Coronavirus hyperinflation risk looms, buy gold: Peter Schiff


The extreme measures taken by the U.S. government and the Federal Reserve to combat the COVID-19 pandemic could push the U.S. into an episode of hyperinflation and boost gold, according to Peter Schiff.

The White House and the Senate reached a $2 trillion deal early Wednesday on the third phase of a relief package that extends cash to the individuals, small businesses and corporations that were hit hardest by economic fallout from COVID-19.

On top of that, the Fed said earlier this week it would buy unlimited amounts of assets to support market functions and the economy. The central bank has also cut rates to nearly zero to ease lending conditions.


“What the Fed is doing is extremely bearish for the U.S. economy,” Schiff, CEO of Westport, Connecticut-based Euro Pacific Capital, told FOX Business. “It ensures that this recession, depression that we’re entering is going to be extremely brutal in the inflation that is going to ravage the economy, particularly investors and retirees.”

He added that hyperinflation, or extremely high and worsening inflation, is “very much on the table,” and that a complete destruction of the U.S. currency would be accelerated if the world “dumps the dollar as a reserve.”

Schiff is not alone in suggesting that hyperinflation is a potential consequence of resorting to helicopter money.

Deutsche Bank macro strategist Oliver Harvey says that while the policy response to COVID-19 is “very similar” to the 2008 financial crisis, today’s calamity is “very different.”

The 2008 crisis was a “classic demand shock,” whereas this time around is “first and foremost a supply shock which is now spilling over to demand,” he said.

Consumers are staying away from restaurants and stores because governments told them to do so and wage earners aren’t going to work because they are being told to stay home to avoid spreading and/or contracting the virus.


What has happened is a “second-order response to a first-order shock to aggregate supply,” he said, and trying to keep spending at pre-lockdown levels while keeping lockdowns in place will lead to more money chasing much less goods and services, resulting in “inflation, and a lot of it.”

He notes that supply is inelastic, or fixed, this time around, resulting in higher prices.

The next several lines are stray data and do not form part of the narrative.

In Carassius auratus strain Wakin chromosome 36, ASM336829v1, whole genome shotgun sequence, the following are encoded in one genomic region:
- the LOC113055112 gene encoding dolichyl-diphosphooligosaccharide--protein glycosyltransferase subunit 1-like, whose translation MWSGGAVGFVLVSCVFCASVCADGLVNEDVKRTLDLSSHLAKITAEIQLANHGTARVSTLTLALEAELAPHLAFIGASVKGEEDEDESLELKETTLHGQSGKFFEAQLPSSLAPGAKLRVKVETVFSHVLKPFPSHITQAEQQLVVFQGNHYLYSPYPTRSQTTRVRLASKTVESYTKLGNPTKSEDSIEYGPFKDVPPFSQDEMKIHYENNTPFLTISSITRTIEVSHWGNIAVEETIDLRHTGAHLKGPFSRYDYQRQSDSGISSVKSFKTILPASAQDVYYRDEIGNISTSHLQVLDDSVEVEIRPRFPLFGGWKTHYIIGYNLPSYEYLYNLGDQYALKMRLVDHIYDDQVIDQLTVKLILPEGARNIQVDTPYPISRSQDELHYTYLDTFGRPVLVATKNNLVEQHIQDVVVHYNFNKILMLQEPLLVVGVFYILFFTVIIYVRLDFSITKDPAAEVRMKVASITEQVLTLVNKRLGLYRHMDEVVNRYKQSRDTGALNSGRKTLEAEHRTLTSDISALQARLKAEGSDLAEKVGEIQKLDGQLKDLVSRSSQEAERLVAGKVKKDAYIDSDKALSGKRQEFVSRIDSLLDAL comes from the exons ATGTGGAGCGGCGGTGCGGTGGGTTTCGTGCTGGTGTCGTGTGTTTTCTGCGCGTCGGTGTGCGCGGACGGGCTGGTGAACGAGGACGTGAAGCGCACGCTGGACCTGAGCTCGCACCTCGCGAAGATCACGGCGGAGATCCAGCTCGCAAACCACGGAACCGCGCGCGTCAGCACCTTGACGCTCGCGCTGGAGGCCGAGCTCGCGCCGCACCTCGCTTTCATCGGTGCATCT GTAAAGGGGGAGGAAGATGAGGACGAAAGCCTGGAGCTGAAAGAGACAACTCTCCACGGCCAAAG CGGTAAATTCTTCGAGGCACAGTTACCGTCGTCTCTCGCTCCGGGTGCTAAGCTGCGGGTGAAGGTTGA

While helping business through the pandemic’s credit crunch and assisting people out of work because of government mandates is appropriate, Harvey argued, embarking on a “New Deal-style spending program via monetary financing” while imposing tough supply constraints on the economy could result in hyperinflation, worsening people’s living standards more than doing nothing.

For Schiff, the winner is clear: gold. The precious metal’s price, he says, should be up “a lot more” than just the 9.5 percent it has gained since the Fed launched its massive asset purchase program on Monday.

For now, gold is still trading below the $1,700 an ounce it reached a few weeks ago.

“What the Federal Reserve has basically told the world is if you’re an owner of U.S. Treasury bonds, you need to sell them to us because we’re going to buy the entire bond market,” Schiff said, adding that the Fed will also be buying corporate bonds, mortgage-backed securities and more.


He believes that will force central banks, particularly China’s and Japan’s, which are the biggest holders of U.S. Treasurys, to buy gold.

Schiff’s minimum projection for the price of gold is $5,000 to $10,000 an ounce, and he says the Dow Jones Industrial Average, which is now valued at about 12 times the price of gold, will trade at just 7.5 times instead. Eventually, he sees gold and the Dow trading at even money.

Goldman Sachs is bullish, too, but not nearly as much.

In a note sent to clients on Tuesday, Jeffrey Currie, global head of commodities, said it’s “time to buy the currency of last resort,” arguing that the world’s shortage of dollars — which has buoyed the greenback’s value — will come to an end under the Fed’s “open-ended” asset purchases.

The situation resembles 2008, he said, when gold — a perceived safe-haven — fell 20 percent due to “dollar strength and a run on cash” before the Fed’s $600 billion quantitative easing program curbed the greenback’s value and made gold more attractive. Currie has a 12-month price target of $1,800 an ounce.

“Gold gives you a good perspective on things because in reality, long term, it’s not the price of gold that goes up,” Schiff said. “The price of gold remains constant. It’s the price of everything else that goes up.


“People like to say 200 years ago, 250 years ago, a man could buy a nice suit for an ounce of gold,” he said. “And that’s the case today.”